4:15 PM Glen is home from school and we all walk the dogs. The weather is unseasonably warm and the dogs are grateful.
4:45 PM I remember that it is Jan. 31, and I must invoice. So I invoice.
5:00 PM I have only written 300 words on my novel today. I am in the home stretch and am starting to think I might die of frustration if I can’t finish it soon. I scold myself that I must stay in my chair, at my workstation, until I have written 1000 words. I attempt to dodge my own ultimatum by surfing the web, but the web sucks. I despair because I don’t know what happens next, so I lay down on the floor. Athena the Kitten wonders why I am on the floor. Am I dead? She carefully and thoroughly licks the bridge of my nose. Then my eyelid. I am resentful of my novel and disappointed in my skill as a novelist. If I were any good, I would know what happens next. Then, very gradually, I realize I do. I get up and sit in my chair and write until I have 1240 words.
6:00 PM I emerge and dinner is ready. It is baked spaghetti, made from leftovers of a previous spaghetti meal. That’s fine with me. A glass of wine appears. I drink it. We eat and talk. I am behind on the reading I committed to in order to nominate for the Nebula and Hugo awards, so I dutifully sit and read on my Nook. I start one story after another, and quit, dissatisfied, until I find one that draws me in. My husband is reading, too. He has his laptop and is reading my novel. The same one I am working on. He has read 40,000 words in one day. I take that as a good sign. I drink another glass of wine.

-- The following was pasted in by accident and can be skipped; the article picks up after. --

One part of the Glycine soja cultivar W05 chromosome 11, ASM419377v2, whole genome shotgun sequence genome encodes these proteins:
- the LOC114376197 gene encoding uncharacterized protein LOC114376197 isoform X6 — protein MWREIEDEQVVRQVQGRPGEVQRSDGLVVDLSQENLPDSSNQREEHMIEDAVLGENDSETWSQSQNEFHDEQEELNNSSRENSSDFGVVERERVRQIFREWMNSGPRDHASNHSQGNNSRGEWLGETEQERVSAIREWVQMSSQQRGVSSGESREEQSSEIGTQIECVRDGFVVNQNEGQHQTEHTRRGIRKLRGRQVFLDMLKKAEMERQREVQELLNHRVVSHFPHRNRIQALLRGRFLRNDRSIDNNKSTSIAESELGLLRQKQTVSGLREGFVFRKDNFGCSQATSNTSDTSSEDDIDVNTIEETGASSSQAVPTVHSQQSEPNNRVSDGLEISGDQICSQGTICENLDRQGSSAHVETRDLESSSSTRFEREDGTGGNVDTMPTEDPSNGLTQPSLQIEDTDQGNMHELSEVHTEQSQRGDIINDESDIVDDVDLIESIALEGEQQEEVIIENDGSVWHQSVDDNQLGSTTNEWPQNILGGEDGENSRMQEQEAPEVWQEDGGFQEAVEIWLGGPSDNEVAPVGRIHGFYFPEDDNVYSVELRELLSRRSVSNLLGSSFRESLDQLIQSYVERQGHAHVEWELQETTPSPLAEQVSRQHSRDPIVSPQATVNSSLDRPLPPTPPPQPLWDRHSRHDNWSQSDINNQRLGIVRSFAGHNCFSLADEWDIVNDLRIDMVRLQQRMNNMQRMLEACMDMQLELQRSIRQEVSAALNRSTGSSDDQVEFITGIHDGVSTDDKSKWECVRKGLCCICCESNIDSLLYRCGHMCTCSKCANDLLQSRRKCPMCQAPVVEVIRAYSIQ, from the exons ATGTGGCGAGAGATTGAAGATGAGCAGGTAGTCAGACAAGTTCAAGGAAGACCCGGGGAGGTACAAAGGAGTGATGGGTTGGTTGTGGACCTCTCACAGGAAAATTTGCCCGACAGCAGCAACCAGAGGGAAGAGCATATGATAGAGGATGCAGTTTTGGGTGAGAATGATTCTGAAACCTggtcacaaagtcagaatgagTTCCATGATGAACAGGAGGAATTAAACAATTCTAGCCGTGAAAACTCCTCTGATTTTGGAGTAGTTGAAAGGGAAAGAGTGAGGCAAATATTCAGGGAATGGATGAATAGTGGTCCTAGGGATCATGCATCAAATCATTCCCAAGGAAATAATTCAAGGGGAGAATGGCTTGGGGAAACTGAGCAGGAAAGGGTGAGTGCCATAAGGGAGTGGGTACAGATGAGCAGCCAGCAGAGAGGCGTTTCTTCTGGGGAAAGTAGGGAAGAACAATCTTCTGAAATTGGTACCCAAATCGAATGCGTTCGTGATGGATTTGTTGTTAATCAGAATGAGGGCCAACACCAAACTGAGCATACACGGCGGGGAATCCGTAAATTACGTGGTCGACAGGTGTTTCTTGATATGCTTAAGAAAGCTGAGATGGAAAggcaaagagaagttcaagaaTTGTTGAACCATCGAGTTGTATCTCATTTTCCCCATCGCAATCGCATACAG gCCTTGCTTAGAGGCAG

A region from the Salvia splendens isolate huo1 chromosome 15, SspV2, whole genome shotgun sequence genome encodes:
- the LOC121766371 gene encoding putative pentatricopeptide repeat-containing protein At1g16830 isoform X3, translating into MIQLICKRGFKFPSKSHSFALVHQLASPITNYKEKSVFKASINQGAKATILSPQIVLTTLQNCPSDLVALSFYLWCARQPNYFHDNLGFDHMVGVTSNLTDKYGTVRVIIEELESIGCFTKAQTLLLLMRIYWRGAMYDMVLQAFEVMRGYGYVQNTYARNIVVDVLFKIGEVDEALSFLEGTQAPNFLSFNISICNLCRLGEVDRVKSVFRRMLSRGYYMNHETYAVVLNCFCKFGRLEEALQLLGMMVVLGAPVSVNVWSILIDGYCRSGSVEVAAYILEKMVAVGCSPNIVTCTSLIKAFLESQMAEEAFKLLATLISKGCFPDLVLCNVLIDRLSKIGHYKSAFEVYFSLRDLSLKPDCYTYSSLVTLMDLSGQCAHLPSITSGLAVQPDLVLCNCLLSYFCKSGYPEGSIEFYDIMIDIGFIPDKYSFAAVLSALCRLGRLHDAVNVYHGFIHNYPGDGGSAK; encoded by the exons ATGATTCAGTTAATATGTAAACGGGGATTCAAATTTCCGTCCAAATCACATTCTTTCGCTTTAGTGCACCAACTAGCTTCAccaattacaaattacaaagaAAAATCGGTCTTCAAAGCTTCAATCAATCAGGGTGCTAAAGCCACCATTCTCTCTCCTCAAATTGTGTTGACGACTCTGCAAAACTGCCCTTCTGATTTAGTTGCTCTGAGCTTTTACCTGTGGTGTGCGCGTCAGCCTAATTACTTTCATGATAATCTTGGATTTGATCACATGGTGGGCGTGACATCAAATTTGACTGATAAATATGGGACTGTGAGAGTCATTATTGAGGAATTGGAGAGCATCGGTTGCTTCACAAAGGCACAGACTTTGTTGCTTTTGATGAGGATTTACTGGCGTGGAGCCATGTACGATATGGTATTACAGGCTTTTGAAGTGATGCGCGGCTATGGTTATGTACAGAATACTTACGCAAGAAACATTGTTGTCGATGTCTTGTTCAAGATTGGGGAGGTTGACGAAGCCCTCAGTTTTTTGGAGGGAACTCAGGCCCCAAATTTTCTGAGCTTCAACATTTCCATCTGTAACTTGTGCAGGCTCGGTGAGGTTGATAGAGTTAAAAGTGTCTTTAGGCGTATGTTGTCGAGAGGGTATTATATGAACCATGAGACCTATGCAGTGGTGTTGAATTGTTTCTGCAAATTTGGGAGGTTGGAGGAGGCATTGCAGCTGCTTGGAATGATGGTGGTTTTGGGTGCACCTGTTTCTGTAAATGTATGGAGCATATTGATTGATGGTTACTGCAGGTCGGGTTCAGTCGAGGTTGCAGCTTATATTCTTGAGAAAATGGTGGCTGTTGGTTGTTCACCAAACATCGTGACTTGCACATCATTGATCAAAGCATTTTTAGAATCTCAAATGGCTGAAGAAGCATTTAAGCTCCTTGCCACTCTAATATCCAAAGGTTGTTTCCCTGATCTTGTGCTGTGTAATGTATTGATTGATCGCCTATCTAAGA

8:00 PM The day is finally over. I think. I will watch some TV and think about the taxes and the bills I should have paid today. (It is the 31st, isn’t it?) There is laundry to fold and the cat boxes are dirty again. In the kitchen, someone is apparently making brownies. By 10 PM, if all goes well, I will be in bed.